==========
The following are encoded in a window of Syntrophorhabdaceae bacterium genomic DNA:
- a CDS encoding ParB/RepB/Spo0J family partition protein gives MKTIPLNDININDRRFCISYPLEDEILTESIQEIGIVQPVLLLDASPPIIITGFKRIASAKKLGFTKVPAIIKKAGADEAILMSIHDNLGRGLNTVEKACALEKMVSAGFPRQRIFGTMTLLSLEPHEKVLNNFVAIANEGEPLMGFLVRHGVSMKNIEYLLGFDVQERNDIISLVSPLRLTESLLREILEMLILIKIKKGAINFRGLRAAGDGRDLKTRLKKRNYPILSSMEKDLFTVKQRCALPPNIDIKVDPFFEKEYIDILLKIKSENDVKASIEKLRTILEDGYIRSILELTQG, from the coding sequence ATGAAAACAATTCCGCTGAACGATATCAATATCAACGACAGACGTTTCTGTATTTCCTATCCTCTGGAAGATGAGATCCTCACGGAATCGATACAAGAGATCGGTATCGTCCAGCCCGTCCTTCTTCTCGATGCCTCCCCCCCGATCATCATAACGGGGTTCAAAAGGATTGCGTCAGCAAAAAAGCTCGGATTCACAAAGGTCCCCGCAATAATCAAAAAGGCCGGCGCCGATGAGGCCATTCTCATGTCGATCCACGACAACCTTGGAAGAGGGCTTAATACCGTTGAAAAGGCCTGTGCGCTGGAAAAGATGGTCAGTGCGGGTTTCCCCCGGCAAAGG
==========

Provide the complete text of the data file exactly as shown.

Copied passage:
The following are encoded in a window of Syntrophorhabdaceae bacterium genomic DNA:
- a CDS encoding ParB/RepB/Spo0J family partition protein gives MKTIPLNDININDRRFCISYPLEDEILTESIQEIGIVQPVLLLDASPPIIITGFKRIASAKKLGFTKVPAIIKKAGADEAILMSIHDNLGRGLNTVEKACALEKMVSAGFPRQRIFGTMTLLSLEPHEKVLNNFVAIANEGEPLMGFLVRHGVSMKNIEYLLGFDVQERNDIISLVSPLRLTESLLREILEMLILIKIKKGAINFRGLRAAGDGRDLKTRLKKRNYPILSSMEKDLFTVKQRCALPPNIDIKVDPFFEKEYIDILLKIKSENDVKASIEKLRTILEDGYIRSILELTQG, from the coding sequence ATGAAAACAATTCCGCTGAACGATATCAATATCAACGACAGACGTTTCTGTATTTCCTATCCTCTGGAAGATGAGATCCTCACGGAATCGATACAAGAGATCGGTATCGTCCAGCCCGTCCTTCTTCTCGATGCCTCCCCCCCGATCATCATAACGGGGTTCAAAAGGATTGCGTCAGCAAAAAAGCTCGGATTCACAAAGGTCCCCGCAATAATCAAAAAGGCCGGCGCCGATGAGGCCATTCTCATGTCGATCCACGACAACCTTGGAAGAGGGCTTAATACCGTTGAAAAGGCCTGTGCGCTGGAAAAGATGGTCAGTGCGGGTTTCCCCCGGCAAAGG